Show us a better way than collecting metadata, NSA director says to critics

Keith Alexander asks US tech companies to offer better alternatives than the NSA's phone records collection program

Critics of the U.S. National Security Agency's bulk collection of U.S. residents' telephone records should offer a better way to track terrorists and protect the country against attacks, the agency's director said Wednesday.

The NSA's bulk collection of U.S. telephone records is the "least intrusive" way to track suspected terrorists' communications with people in the U.S., General Keith Alexander said, defending the NSA's mass data collection and surveillance programs to the U.S. Senate Judiciary Committee.

"If we can come up with a better way, we ought to put it on the table and argue our way through it," Alexander said. "There is no other way that we know of to connect the dots."

After eight Internet companies, including Apple, Google and Facebook, called for surveillance reforms in a letter this week, Alexander challenged tech companies to offer suggestions for new ways to conduct surveillance.

U.S. tech companies have been "unfairly hurt" by revelations of NSA surveillance this year, he said. "Industry has some technical capabilities that may be better than what we have," he said. "If they have ideas of what we could do better to protect this nation and our civil liberties and privacy, we should put it on the table."

Alexander defended the phone records program, saying that while the NSA collects huge numbers of records, it only queries a few hundred each year, based on a reasonable suspicion that the callers are connected to a terrorist organization. Proposals to end the phone records program would lead to a more unsafe country, he said.

"Given that the threat is growing, I believe that is an unacceptable risk to our country," he said. "Taking these programs off the table, from my perspective, is absolutely not the thing to do."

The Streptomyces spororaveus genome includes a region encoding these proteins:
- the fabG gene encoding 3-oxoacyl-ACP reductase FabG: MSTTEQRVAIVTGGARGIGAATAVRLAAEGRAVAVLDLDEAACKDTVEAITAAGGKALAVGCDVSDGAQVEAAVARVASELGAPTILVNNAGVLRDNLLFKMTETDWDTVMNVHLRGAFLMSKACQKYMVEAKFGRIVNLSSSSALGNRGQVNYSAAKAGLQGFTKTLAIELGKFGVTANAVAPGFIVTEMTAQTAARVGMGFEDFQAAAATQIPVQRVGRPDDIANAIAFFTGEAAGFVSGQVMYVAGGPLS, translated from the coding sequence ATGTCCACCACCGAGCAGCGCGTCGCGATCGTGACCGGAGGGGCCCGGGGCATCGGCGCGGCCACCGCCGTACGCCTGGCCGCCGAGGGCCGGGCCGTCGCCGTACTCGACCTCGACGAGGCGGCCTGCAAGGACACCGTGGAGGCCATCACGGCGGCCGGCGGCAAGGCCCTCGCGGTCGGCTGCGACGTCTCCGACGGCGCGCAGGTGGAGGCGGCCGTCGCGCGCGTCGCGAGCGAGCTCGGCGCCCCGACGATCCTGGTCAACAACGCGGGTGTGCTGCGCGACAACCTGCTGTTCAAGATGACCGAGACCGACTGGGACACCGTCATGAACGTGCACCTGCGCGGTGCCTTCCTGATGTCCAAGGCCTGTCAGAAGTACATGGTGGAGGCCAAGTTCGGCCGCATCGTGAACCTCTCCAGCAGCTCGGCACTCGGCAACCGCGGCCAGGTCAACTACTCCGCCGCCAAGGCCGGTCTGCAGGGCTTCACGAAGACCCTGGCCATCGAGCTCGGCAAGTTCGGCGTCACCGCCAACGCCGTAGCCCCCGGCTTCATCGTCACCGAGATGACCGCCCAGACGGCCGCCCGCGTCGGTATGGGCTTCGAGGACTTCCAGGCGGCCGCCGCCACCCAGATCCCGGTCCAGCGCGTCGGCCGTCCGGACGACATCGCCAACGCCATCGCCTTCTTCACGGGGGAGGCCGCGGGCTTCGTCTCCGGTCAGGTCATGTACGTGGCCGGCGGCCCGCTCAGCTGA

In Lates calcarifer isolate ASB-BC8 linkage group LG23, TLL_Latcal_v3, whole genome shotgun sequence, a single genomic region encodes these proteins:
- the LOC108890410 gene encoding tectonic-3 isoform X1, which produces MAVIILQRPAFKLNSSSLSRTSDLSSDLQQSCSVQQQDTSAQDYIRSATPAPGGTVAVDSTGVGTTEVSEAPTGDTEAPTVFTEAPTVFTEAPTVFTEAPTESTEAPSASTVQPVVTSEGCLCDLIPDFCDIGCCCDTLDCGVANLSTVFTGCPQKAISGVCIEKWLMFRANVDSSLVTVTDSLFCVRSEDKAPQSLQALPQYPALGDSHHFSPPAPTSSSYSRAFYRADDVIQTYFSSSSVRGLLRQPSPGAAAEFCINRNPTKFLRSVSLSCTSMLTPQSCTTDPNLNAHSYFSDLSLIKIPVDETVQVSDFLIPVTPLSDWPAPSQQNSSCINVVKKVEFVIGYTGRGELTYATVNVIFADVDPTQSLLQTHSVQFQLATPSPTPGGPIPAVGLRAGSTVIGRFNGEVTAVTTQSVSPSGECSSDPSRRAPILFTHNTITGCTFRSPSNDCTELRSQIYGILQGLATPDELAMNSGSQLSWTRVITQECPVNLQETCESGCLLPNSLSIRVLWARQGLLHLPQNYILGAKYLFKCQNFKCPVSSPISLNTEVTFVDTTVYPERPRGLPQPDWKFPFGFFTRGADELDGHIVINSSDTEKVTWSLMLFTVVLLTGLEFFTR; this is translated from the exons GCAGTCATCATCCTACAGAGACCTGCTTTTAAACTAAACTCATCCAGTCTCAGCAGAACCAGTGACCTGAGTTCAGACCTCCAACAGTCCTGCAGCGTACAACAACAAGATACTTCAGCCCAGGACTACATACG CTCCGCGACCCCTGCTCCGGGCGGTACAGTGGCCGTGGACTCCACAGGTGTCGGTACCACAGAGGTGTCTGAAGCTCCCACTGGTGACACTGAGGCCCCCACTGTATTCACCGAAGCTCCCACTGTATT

Alexander, along with officials from the U.S. Department of Justice and the U.S. Office of the Director of National Intelligence, faced some skepticism about surveillance programs from senators.

Senator Patrick Leahy, a Vermont Democrat and committee chairman, said he was concerned after recent news reports that the NSA is collecting mobile phone location records worldwide and is monitoring online games such as World of Warcraft.

The news reports lead to concerns about the "scope and wisdom" of the NSA's surveillance programs, said Leahy, sponsor of the USA Freedom Act, a bill intended to end the agency's bulk collection of phone records in the U.S.

The reports "raise the question, because we can do something, does it really make sense that we do it?" Leahy said.

But it doesn't make sense for the NSA to back away from mass data collection, countered Senator Sheldon Whitehouse, a Rhode Island Democrat. With many other countries' surveillance agencies conducting mass surveillance, critics of the NSA are asking the agency to "unilaterally disarm," he said.

"We've entered a new technological era, the era of big data," Whitehouse said. "Our intelligence establishment is not the only group that's playing in this big data area."

Others at the hearing called for more transparency and oversight of NSA surveillance. Surveillance reforms are needed because the rest of the world is losing trust in U.S. technology companies, said Edward Black, president and CEO of the Computer and Communications Industry Association.

Continued surveillance of U.S. services will drive Internet users to foreign alternatives, Black said. "We should not take for granted decades of progress in creating security and fostering user trust," he said. "And we should not discount how easily that foundation can be damaged."

Grant Gross covers technology and telecom policy in the U.S. government for The IDG News Service. Follow Grant on Twitter at GrantGross. Grant's email address is

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Tags telecommunicationKeith AlexanderSheldon WhitehouseU.S. National Security AgencyU.S. Senate Judiciary CommitteeU.S. Office of the Director of National IntelligenceinternetprivacyFacebookAppleGooglesecurityEdward BlackgovernmentPatrick LeahyComputer and Communications Industry AssociationU.S. Department of Justice

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